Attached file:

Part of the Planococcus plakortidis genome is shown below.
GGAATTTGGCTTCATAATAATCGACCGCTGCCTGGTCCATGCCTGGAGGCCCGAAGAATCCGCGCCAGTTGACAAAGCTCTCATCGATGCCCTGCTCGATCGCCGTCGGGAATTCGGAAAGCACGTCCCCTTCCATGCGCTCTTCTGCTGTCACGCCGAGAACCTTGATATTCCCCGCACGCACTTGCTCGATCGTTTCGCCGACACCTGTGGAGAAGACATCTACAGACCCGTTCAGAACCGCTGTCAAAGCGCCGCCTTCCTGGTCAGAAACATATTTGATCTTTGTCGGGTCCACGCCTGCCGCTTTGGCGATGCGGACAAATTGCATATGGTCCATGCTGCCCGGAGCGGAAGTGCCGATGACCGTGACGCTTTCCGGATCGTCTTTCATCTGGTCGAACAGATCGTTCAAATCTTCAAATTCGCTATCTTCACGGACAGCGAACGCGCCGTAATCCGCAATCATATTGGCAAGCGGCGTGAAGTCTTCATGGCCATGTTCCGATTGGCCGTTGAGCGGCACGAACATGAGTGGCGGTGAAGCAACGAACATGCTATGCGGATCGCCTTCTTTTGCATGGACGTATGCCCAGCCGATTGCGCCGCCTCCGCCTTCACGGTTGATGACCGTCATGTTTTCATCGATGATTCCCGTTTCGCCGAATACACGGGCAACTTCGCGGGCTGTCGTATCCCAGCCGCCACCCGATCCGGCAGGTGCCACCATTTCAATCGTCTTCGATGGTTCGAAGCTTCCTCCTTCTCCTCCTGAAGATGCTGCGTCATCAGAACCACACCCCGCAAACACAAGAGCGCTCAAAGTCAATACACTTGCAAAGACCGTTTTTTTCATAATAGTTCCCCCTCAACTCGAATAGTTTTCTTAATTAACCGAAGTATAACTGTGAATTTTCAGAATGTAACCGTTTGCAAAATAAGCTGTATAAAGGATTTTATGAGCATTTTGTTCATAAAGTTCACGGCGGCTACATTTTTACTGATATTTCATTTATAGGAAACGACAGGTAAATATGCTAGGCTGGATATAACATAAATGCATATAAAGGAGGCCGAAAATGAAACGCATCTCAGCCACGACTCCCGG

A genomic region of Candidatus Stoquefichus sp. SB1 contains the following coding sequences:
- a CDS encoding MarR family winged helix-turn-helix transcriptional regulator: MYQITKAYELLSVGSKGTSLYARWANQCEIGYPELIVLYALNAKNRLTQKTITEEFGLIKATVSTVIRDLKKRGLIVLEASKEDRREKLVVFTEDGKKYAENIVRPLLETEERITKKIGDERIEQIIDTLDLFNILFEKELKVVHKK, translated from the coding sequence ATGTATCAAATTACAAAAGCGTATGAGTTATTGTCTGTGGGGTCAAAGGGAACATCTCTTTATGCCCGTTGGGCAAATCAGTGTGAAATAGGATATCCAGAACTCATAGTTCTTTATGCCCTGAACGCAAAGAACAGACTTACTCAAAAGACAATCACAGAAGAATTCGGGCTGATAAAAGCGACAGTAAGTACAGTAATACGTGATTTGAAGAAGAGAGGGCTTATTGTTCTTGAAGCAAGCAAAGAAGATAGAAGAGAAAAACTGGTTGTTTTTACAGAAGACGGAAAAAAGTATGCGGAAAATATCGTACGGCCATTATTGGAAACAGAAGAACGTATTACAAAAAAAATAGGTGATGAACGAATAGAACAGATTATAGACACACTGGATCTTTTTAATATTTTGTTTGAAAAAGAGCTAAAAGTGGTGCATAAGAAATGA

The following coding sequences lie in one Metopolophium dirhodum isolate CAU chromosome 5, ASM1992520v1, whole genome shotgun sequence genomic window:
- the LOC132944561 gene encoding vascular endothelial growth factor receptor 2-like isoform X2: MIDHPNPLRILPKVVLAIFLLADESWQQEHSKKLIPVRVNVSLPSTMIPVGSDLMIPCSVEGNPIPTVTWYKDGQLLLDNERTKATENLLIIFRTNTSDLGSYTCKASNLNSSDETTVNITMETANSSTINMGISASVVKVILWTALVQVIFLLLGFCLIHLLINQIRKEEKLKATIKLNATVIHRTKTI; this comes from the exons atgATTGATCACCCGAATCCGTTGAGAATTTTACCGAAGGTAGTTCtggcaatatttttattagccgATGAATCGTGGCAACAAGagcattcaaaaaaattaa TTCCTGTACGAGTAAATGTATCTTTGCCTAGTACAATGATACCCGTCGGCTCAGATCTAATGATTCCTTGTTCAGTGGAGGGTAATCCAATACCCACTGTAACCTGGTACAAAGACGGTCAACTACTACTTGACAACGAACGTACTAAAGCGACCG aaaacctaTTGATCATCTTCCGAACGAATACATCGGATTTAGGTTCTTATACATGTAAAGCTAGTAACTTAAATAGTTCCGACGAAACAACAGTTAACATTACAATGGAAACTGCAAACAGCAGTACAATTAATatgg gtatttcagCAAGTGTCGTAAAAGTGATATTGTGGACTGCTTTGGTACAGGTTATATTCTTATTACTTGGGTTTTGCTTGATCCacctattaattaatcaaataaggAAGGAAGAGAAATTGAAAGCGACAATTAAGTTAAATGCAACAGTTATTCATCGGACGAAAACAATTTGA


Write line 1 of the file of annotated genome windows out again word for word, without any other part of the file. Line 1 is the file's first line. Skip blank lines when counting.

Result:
Part of the Planococcus plakortidis genome is shown below.